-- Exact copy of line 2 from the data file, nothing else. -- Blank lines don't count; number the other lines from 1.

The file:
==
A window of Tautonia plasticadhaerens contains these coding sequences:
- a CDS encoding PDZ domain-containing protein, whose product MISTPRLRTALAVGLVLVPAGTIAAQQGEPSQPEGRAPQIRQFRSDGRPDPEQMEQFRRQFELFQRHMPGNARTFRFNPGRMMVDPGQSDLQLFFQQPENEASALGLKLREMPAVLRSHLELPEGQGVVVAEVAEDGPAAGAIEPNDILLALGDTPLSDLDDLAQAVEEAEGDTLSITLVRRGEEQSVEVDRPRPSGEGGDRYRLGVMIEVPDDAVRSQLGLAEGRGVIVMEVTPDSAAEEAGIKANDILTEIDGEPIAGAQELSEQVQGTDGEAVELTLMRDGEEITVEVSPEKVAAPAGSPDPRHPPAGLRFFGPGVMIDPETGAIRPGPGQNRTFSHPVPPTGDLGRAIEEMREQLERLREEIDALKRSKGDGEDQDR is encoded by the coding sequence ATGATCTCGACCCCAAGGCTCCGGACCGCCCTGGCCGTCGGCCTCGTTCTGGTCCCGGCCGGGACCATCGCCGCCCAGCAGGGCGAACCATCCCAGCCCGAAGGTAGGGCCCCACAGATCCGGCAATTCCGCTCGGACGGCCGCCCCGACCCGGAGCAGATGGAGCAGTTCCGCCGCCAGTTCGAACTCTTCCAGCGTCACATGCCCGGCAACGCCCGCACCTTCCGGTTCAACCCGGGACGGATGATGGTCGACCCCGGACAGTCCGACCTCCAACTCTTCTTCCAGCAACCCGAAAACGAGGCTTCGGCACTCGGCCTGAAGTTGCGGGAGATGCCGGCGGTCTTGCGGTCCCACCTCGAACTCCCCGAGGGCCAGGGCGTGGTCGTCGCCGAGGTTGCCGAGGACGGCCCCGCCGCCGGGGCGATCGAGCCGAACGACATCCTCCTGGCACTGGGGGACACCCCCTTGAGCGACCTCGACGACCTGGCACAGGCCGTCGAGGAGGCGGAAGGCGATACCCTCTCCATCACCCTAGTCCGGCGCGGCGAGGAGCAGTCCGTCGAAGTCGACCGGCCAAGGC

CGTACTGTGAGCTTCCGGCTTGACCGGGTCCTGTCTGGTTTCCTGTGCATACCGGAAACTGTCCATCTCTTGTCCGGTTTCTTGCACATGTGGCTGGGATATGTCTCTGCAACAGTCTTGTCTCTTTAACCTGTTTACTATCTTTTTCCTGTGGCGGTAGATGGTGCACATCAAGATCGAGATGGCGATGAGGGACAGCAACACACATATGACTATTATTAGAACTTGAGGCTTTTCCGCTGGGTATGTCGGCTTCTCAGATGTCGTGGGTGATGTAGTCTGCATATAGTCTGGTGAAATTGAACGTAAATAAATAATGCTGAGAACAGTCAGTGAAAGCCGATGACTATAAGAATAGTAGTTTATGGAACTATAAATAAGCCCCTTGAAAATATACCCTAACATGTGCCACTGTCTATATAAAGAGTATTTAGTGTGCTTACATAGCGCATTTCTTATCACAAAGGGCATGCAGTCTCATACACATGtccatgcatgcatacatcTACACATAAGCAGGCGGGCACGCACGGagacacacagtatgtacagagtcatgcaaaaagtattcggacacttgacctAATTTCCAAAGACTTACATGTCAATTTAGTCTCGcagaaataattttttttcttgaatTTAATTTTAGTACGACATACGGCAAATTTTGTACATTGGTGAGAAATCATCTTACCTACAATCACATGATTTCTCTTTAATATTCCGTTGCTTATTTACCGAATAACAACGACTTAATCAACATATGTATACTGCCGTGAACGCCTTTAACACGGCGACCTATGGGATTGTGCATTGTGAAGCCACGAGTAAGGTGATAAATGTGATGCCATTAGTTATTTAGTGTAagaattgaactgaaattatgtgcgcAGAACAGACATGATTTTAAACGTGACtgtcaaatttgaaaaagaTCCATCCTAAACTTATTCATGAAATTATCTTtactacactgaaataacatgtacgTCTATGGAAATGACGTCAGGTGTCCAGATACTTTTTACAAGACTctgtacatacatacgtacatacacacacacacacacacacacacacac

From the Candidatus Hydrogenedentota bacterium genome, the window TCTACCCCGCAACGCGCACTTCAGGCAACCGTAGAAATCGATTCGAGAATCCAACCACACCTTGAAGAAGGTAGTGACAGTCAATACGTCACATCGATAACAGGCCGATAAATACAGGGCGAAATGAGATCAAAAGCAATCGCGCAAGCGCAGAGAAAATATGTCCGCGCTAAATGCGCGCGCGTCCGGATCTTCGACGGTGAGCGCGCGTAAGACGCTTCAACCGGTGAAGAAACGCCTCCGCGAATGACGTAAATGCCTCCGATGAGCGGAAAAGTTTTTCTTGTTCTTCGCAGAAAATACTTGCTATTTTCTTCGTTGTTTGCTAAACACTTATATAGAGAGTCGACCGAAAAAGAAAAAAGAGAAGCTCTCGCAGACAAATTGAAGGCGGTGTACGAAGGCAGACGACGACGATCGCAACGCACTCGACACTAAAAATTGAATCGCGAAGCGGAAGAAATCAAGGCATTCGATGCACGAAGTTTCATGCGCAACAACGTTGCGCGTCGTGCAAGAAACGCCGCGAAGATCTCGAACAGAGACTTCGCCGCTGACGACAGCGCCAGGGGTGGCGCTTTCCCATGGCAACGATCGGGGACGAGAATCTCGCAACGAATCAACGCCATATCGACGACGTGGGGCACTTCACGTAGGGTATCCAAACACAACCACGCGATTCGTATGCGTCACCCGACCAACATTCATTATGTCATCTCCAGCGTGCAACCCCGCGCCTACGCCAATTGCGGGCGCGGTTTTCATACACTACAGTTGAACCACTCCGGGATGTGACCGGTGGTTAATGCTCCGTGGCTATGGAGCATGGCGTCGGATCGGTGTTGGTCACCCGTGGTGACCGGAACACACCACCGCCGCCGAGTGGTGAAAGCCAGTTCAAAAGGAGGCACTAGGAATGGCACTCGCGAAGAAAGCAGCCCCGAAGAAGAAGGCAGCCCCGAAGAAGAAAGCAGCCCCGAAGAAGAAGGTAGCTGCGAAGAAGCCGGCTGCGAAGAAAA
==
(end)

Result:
- a CDS encoding PDZ domain-containing protein, whose product MISTPRLRTALAVGLVLVPAGTIAAQQGEPSQPEGRAPQIRQFRSDGRPDPEQMEQFRRQFELFQRHMPGNARTFRFNPGRMMVDPGQSDLQLFFQQPENEASALGLKLREMPAVLRSHLELPEGQGVVVAEVAEDGPAAGAIEPNDILLALGDTPLSDLDDLAQAVEEAEGDTLSITLVRRGEEQSVEVDRPRPSGEGGDRYRLGVMIEVPDDAVRSQLGLAEGRGVIVMEVTPDSAAEEAGIKANDILTEIDGEPIAGAQELSEQVQGTDGEAVELTLMRDGEEITVEVSPEKVAAPAGSPDPRHPPAGLRFFGPGVMIDPETGAIRPGPGQNRTFSHPVPPTGDLGRAIEEMREQLERLREEIDALKRSKGDGEDQDR is encoded by the coding sequence ATGATCTCGACCCCAAGGCTCCGGACCGCCCTGGCCGTCGGCCTCGTTCTGGTCCCGGCCGGGACCATCGCCGCCCAGCAGGGCGAACCATCCCAGCCCGAAGGTAGGGCCCCACAGATCCGGCAATTCCGCTCGGACGGCCGCCCCGACCCGGAGCAGATGGAGCAGTTCCGCCGCCAGTTCGAACTCTTCCAGCGTCACATGCCCGGCAACGCCCGCACCTTCCGGTTCAACCCGGGACGGATGATGGTCGACCCCGGACAGTCCGACCTCCAACTCTTCTTCCAGCAACCCGAAAACGAGGCTTCGGCACTCGGCCTGAAGTTGCGGGAGATGCCGGCGGTCTTGCGGTCCCACCTCGAACTCCCCGAGGGCCAGGGCGTGGTCGTCGCCGAGGTTGCCGAGGACGGCCCCGCCGCCGGGGCGATCGAGCCGAACGACATCCTCCTGGCACTGGGGGACACCCCCTTGAGCGACCTCGACGACCTGGCACAGGCCGTCGAGGAGGCGGAAGGCGATACCCTCTCCATCACCCTAGTCCGGCGCGGCGAGGAGCAGTCCGTCGAAGTCGACCGGCCAAGGC